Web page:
Weighed overlap add Filterbank structure is often used in speech coding. (https://www.onsemi.com/site/pdf/Filtering_Hearing_Ai.pdf)

I have basic question with respect to analysis.

what is the difference conceptually between:

a) direct analysis: e.g La=R=N1=256 This includes:

1. extract R=La samples of frame from speech
2. window it with window of length R=N1
3. compute its R=N1, point FFT

vs
b) WOLA( let La=256 = 8*32=>k=8,N1=32, R=16 . the diagram for this is:

1.Extract R samples of speech( R'<'N1)
2. Put these into FIFO of length La= k*N1
3. window this by window of length La samples
4. divide the buffer into k buffers, each of length N1
6. compute (block_no)mod(R) circular shift of buffer
7. compute N1 point FFT

If the input was a delta function, after analysis, what would be the difference in frequency response of the system(or the window) and what advantage we get by doing WOLA?

thanks for any help that i can get
sedy

• WOLA allows you to use an N-point DFT with an MN-point analysis window. M, N, and the window shape collectively give you an additional degree of freedom over your approach (a) when designing the frequency response of the system. This can give you, for example, reduced correlation between the analysis bins so that frequency-domain modifications to one bin have a lesser influence on adjacent bins -- which can be important if your input includes narrowband content to be excised or enhanced.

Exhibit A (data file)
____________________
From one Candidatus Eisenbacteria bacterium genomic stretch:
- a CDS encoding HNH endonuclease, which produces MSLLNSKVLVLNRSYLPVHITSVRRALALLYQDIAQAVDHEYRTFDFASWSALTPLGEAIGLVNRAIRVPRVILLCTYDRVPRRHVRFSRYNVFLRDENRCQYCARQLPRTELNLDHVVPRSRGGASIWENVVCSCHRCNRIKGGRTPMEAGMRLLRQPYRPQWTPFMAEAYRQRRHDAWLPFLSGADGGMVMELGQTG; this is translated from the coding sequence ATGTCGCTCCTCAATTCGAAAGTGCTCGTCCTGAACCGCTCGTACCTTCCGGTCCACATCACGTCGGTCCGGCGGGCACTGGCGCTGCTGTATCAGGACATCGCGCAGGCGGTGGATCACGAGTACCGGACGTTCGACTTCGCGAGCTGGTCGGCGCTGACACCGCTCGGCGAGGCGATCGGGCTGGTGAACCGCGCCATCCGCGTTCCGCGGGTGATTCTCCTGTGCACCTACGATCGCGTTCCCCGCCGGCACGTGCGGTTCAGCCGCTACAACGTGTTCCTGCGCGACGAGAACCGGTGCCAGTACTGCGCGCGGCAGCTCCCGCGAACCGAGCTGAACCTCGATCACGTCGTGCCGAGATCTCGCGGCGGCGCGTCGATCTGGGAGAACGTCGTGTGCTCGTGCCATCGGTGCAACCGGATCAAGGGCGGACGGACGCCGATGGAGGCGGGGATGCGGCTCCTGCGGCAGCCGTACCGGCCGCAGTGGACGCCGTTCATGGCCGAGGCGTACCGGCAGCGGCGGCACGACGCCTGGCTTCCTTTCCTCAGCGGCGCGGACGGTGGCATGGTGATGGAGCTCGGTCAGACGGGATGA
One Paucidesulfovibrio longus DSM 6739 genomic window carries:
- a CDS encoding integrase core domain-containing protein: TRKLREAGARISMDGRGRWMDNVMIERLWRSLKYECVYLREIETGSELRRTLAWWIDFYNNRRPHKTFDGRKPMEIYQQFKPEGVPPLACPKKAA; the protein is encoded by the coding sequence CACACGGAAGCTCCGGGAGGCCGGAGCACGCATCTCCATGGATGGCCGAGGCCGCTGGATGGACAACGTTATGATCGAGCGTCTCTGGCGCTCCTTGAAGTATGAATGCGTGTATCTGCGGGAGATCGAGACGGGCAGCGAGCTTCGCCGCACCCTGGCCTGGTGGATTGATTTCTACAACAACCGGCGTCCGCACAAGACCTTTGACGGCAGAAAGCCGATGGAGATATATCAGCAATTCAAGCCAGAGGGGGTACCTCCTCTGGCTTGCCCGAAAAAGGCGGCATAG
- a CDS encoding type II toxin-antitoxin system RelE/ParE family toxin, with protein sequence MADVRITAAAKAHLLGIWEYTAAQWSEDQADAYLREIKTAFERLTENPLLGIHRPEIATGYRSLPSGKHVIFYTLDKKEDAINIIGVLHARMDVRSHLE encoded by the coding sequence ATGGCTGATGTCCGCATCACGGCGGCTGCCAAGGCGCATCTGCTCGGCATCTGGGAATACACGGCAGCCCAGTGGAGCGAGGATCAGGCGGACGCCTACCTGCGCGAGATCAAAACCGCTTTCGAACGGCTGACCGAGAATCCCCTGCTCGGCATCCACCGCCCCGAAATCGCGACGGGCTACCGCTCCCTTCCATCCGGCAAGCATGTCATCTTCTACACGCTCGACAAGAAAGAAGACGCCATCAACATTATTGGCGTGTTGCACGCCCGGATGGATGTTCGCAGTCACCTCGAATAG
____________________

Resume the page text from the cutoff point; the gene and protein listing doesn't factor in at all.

– John
Commented Sep 16, 2014 at 12:30
• Thanks John. As I understand now, normally, a N point FFT on M*N point signal would mean time-aliasing in the time domain.However, I have read that stack and add operation( 4 and 5 above) cancels that, and then, the benefit of longer windowing would come in , as indicated by you. But, how does this stack and add operation cancel the time-domain aliasing? or is it that stack and add during analysis and periodic repetition during synthesis cancels it? thanks Commented Sep 17, 2014 at 16:33
• Stack and add is time aliasing -- folding windowed time data back onto itself. In synthesis, you replicate the N-point IFFT result and window it. So long as the window has certain properties (and you de-overlap properly just like a non-WOLA scheme), you can get perfect reconstruction.
– John
Commented Sep 17, 2014 at 16:48
• Hi John, Thanks for the response. Also, except for the reference i quoted above and one or two papers that i could find(that were prohibitively mathematical), is there a source/reference that you know explains above steps with respect to aliasing and alias cancellation? Thanks Commented Sep 17, 2014 at 18:36
• There is a paper you can find online called " Time Aliasing Methods of Spectrum Estimation" -- it might help.
– John
Commented Sep 17, 2014 at 21:01